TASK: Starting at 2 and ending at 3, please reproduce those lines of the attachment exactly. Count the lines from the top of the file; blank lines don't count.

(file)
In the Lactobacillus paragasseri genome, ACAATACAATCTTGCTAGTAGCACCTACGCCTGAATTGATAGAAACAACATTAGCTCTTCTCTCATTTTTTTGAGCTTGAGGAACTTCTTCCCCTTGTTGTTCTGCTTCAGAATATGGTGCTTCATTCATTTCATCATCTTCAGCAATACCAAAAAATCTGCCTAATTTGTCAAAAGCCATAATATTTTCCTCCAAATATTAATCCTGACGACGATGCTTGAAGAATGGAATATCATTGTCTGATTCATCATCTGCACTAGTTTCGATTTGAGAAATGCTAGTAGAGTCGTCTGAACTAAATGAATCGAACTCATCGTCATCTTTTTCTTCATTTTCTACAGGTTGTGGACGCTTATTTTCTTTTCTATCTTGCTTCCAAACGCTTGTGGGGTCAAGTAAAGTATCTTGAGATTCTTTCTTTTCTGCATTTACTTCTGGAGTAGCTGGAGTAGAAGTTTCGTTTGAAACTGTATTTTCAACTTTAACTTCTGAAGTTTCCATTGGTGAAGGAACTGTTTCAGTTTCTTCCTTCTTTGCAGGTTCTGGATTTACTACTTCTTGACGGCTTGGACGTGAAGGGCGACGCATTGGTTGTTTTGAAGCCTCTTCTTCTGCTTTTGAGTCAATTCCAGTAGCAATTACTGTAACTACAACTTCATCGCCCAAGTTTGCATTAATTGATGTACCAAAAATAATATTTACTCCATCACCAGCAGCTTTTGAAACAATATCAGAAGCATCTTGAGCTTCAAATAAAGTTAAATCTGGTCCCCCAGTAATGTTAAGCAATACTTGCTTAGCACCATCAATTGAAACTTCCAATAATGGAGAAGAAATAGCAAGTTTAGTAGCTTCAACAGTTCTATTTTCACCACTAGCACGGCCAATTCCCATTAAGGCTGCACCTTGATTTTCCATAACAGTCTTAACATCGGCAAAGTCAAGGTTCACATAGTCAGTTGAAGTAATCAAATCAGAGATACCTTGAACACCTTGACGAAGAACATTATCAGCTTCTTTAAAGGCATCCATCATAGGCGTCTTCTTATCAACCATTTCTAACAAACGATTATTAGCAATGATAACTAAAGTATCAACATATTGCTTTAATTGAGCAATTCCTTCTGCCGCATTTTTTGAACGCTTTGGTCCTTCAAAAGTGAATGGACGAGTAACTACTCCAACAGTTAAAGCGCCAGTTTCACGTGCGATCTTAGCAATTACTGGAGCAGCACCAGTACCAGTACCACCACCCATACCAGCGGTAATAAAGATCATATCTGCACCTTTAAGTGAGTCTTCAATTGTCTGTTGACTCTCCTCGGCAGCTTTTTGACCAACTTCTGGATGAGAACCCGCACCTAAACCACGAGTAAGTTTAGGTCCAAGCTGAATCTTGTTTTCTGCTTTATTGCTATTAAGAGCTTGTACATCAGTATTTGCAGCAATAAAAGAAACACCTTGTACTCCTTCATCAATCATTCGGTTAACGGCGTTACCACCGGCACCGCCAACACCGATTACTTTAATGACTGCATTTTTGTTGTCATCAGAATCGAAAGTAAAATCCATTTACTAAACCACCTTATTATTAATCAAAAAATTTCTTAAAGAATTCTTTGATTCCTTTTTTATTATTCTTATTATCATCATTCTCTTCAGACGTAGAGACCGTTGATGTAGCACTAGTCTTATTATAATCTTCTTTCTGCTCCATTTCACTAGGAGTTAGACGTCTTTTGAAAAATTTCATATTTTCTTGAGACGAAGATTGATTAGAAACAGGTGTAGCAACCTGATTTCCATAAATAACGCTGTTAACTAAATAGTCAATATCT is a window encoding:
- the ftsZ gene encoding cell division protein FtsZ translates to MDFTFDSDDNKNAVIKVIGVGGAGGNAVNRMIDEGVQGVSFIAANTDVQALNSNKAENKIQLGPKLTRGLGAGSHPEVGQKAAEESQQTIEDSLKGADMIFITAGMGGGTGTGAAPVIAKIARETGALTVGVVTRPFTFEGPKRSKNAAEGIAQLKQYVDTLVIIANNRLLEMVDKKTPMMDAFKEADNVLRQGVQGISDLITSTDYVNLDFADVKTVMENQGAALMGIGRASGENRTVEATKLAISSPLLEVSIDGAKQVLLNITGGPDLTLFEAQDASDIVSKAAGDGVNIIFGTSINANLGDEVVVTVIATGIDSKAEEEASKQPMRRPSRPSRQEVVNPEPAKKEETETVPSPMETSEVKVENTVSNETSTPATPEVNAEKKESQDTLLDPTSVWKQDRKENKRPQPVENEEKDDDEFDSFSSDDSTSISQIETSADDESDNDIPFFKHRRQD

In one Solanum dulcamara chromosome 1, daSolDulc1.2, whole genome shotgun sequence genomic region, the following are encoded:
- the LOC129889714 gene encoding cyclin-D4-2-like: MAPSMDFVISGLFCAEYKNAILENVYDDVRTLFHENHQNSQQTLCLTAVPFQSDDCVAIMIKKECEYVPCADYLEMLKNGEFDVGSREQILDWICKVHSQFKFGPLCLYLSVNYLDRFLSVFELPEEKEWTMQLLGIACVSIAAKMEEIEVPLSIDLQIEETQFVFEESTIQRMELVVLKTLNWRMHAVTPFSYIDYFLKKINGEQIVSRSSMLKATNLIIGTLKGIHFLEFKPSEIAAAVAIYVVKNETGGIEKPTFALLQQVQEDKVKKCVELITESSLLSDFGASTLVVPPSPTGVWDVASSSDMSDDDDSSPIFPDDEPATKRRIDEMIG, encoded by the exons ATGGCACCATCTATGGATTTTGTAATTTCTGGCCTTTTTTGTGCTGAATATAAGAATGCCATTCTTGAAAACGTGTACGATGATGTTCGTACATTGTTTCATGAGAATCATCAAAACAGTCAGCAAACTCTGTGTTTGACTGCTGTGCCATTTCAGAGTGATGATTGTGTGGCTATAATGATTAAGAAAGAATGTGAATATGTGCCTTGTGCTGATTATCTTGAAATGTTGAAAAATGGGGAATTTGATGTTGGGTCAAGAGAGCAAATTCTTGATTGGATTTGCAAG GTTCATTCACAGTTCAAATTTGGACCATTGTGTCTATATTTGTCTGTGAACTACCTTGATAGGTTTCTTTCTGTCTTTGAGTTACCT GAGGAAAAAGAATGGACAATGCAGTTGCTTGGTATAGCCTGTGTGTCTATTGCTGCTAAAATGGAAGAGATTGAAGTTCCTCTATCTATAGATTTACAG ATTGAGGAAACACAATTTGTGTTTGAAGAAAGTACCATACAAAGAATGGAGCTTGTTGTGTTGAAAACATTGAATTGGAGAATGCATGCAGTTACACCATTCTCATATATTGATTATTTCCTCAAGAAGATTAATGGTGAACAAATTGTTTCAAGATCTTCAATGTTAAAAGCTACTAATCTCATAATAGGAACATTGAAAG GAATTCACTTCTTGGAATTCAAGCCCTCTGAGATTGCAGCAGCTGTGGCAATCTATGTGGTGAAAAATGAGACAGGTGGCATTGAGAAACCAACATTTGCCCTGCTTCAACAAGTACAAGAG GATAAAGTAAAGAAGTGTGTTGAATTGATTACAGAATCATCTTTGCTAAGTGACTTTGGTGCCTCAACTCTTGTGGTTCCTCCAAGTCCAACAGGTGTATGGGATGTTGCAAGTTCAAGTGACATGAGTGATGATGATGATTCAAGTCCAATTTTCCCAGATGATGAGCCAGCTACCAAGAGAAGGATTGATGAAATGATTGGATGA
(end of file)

- the ftsZ gene encoding cell division protein FtsZ translates to MDFTFDSDDNKNAVIKVIGVGGAGGNAVNRMIDEGVQGVSFIAANTDVQALNSNKAENKIQLGPKLTRGLGAGSHPEVGQKAAEESQQTIEDSLKGADMIFITAGMGGGTGTGAAPVIAKIARETGALTVGVVTRPFTFEGPKRSKNAAEGIAQLKQYVDTLVIIANNRLLEMVDKKTPMMDAFKEADNVLRQGVQGISDLITSTDYVNLDFADVKTVMENQGAALMGIGRASGENRTVEATKLAISSPLLEVSIDGAKQVLLNITGGPDLTLFEAQDASDIVSKAAGDGVNIIFGTSINANLGDEVVVTVIATGIDSKAEEEASKQPMRRPSRPSRQEVVNPEPAKKEETETVPSPMETSEVKVENTVSNETSTPATPEVNAEKKESQDTLLDPTSVWKQDRKENKRPQPVENEEKDDDEFDSFSSDDSTSISQIETSADDESDNDIPFFKHRRQD

In one Solanum dulcamara chromosome 1, daSolDulc1.2, whole genome shotgun sequence genomic region, the following are encoded: